Great Ideas and Teamwork Displayed at Inaugural TPL Hackathon
Over two fun and informal days, 50+ participants and mentors worked together to create concepts to improve library service. Participants were asked to align their concepts with the draft priorities of our new strategic plan.
They were asked the following key question:
How can the library make our communities more resilient, more knowledgeable, more connected and more successful?
Participants worked with data sets provided by the library and through the City of Toronto Open Data catalogue.
The youngest participant was 12 years old, who registered to get more experience with presenting to an audience. The oldest participant was a 75-year-old retired programmer, who wanted to improve access to library resources.
Teams presented their ideas on Day 2. Library staff, partners and mentors were impressed by the ideas and teamwork demonstrated. You can view videos of the presentations below.
If you're on Twitter, check out @TPL_Bot -- created during the hackathon -- which tweets out real-time searches on the library's website. You can also check out @tpldbot -- also created during the hackthon - which tweets out random items from the library's digital collections. You can read about the creation process for the latter on Alan Harnum's blog.
Big heartfelt thanks from the library to our participants, partners, mentors, our food sponsor Nando’s, and our beverage sponsor Starbucks, for making our first hackathon so much fun. Thanks also to Dundurn Press for donating copies of the All the Libraries colouring book as prizes.
We hope to do another hackathon -- building on feedback and suggestions received from our pilot -- and more open data programs in 2016.
The library is also working to make more of our data available and open. Stay tuned for details!
Sacha Chua won Best Idea for her “Exploring Library Neighbourhoods” concept, which proposed to add a “Visualize” link to search results pages on TPL’s website to map the number of search results by branch. You can read more about her project and process on her blog.
As regular users of the library’s Digital Innovation Hubs, Tony DeBat and Jennifer Yueh want to see more. They pitched a mobile and travelling version of the Hub that can reach neighbourhoods across the city.
Rob Rohr and his teammates Donna MacLeod, Robert Parke, and Renita Sugida proposed a speech interface to help improve accessibility to the library's catalogue.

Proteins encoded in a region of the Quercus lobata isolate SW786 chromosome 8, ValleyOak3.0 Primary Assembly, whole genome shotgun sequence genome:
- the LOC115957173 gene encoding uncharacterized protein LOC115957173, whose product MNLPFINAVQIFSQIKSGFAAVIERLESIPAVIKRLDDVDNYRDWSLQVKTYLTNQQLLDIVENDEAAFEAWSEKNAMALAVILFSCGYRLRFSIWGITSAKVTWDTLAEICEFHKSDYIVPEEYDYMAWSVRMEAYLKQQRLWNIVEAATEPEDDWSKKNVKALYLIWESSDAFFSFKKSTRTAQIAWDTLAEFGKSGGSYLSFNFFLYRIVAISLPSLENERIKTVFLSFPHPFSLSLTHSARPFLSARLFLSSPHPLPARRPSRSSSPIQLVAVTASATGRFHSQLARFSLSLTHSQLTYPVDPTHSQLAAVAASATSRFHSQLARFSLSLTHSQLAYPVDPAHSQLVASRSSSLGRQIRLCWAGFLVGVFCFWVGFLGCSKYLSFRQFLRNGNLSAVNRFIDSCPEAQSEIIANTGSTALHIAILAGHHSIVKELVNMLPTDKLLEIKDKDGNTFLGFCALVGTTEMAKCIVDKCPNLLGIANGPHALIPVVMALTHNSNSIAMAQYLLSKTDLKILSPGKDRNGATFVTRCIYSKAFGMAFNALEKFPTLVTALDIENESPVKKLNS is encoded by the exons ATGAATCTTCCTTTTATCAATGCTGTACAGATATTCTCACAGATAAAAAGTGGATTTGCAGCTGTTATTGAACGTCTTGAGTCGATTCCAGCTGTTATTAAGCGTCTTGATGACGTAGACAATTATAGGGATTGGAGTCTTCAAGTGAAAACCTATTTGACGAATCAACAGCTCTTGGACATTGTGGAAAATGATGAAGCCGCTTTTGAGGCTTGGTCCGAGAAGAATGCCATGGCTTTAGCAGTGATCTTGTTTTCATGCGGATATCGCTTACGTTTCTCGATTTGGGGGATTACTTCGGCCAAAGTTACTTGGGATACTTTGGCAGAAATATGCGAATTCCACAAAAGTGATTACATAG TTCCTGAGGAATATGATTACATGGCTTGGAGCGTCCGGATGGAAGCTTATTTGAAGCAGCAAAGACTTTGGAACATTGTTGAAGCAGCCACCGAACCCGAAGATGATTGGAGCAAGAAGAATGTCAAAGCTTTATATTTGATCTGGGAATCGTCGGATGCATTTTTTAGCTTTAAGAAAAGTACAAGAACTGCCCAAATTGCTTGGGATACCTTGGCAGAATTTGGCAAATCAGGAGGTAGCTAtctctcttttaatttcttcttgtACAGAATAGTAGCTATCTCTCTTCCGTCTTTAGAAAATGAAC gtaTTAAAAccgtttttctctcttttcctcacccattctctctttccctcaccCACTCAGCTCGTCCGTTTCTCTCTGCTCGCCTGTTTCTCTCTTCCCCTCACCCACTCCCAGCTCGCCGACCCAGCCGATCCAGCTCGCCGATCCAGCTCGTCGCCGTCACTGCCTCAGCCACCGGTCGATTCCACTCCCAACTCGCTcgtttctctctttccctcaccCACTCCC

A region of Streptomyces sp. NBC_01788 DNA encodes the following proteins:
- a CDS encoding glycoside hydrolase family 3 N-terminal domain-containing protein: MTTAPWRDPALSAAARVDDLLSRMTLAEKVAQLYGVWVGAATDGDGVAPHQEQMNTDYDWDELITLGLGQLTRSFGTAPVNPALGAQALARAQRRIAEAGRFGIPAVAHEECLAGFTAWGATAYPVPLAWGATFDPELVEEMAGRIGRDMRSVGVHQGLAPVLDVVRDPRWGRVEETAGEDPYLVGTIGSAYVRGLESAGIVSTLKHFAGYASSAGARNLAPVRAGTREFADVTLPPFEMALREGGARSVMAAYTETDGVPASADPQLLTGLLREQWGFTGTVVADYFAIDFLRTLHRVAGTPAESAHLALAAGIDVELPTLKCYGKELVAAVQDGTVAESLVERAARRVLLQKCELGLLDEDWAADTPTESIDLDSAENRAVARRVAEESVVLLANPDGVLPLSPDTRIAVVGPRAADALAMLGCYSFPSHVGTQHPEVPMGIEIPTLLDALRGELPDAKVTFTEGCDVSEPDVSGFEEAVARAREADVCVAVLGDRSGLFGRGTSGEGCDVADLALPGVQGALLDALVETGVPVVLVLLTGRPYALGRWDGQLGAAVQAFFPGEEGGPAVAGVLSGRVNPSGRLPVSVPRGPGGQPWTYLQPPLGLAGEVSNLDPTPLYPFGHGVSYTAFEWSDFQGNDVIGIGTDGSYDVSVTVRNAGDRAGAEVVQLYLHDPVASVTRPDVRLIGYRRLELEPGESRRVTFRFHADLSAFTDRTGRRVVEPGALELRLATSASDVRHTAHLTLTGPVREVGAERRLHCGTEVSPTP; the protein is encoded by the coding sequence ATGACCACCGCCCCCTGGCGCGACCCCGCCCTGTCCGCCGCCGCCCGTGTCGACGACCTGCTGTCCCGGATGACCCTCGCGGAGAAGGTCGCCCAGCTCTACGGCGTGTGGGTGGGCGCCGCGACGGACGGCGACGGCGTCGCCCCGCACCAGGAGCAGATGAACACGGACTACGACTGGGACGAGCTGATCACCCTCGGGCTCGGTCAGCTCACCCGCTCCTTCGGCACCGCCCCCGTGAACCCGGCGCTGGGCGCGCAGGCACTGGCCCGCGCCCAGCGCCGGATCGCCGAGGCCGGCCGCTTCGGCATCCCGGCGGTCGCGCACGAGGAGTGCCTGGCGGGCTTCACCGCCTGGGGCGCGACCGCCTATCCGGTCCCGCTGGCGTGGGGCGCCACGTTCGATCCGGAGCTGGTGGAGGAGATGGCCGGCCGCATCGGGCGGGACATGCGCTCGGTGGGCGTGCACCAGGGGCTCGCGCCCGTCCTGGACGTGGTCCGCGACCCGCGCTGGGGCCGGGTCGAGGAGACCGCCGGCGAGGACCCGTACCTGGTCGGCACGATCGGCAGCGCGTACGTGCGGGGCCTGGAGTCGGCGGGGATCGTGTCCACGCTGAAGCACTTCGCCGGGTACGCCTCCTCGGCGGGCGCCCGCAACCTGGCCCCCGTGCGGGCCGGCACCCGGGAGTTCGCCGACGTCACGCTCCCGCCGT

Honourable Mentions - The Data Ninjas
Data enthusiasts Pablo Abraham and Bernardo Najilis spent the weekend examining and analyzing the data sets provided by the library. They presented a visualization dashboard of the data and provided feedback on the other types of library data that they would like to see.
Joyce Cheng, Adam Kerr, Michael Lebenbaum, and Tracey Ma spent the weekend learning about the library’s data collection process. They proposed a business intelligence project that would enhance the way the library collects data.
The library was impressed by the teamwork and organization demonstrated by all our participants. The nine students from Western Technical Commercial High School in Etobicoke stood out for their amazing team work as they developed their Library Hub mobile app concept, which seeks to help promote programs and resources.
Lion Courage Award
12-year-old Alexander Tjioesman signed up for the hackathon with his dad Farius to get more experience with hackathons and with presenting to an audience. He did a great job sharing his project - a 3D modelling app for Android, which you can download and try out. The father and son team has also shared their brainstorming plans for viewing as a pdf.
The Scrubber Award
Web developer and Python programmer Alex Volkov spent his weekend examining and cleaning up a large TPL data set in XML format and converting it into JSON format, which makes it easier to use for programmers. For his goodwill efforts for fellow hackathon participants, Alex was given the Scrubber Award (literally in the form of a dish scrub).
... And All Our Other Wonderful Teams
Raymond Ang and his teammates proposed a “Human Library” application that would allow library users and the wider community to connect directly with live subject matter experts –- broadening the concept of how information is delivered and shared.
Eleanor Batchelder proposed an interactive query system to improve discover-ability of library resources; a screen that allows users to interact with a computer system that progressively refines the query and presents possible actions.
Selcuk Beydilli, Rayis Imayev, Konstantin Shestopaloff and Kosta Zabashta designed a prototype of a web application that would enhance a library user’s experience with book clubs, including a reporting layer for library staff to help analyze the potential impact of the improved book club experience. Read more about the process on Rayis' blog.
Ian Forrest and Kaitlin Newson proposed integrating the popular GoodReads social platform for book lovers with a library user’s “Your Account” page, in order to improve discoverability of library materials and related programs and events.
Lloyd Gray’s proposed improvements to the library’s website through increased personalization and enhanced search through the use of material and user metadata.
Plato He’s “MyTPL” project proposed to transfer Toronto Public Library -– including its website -- to a reader-involved, interactive, dynamic social learning platform.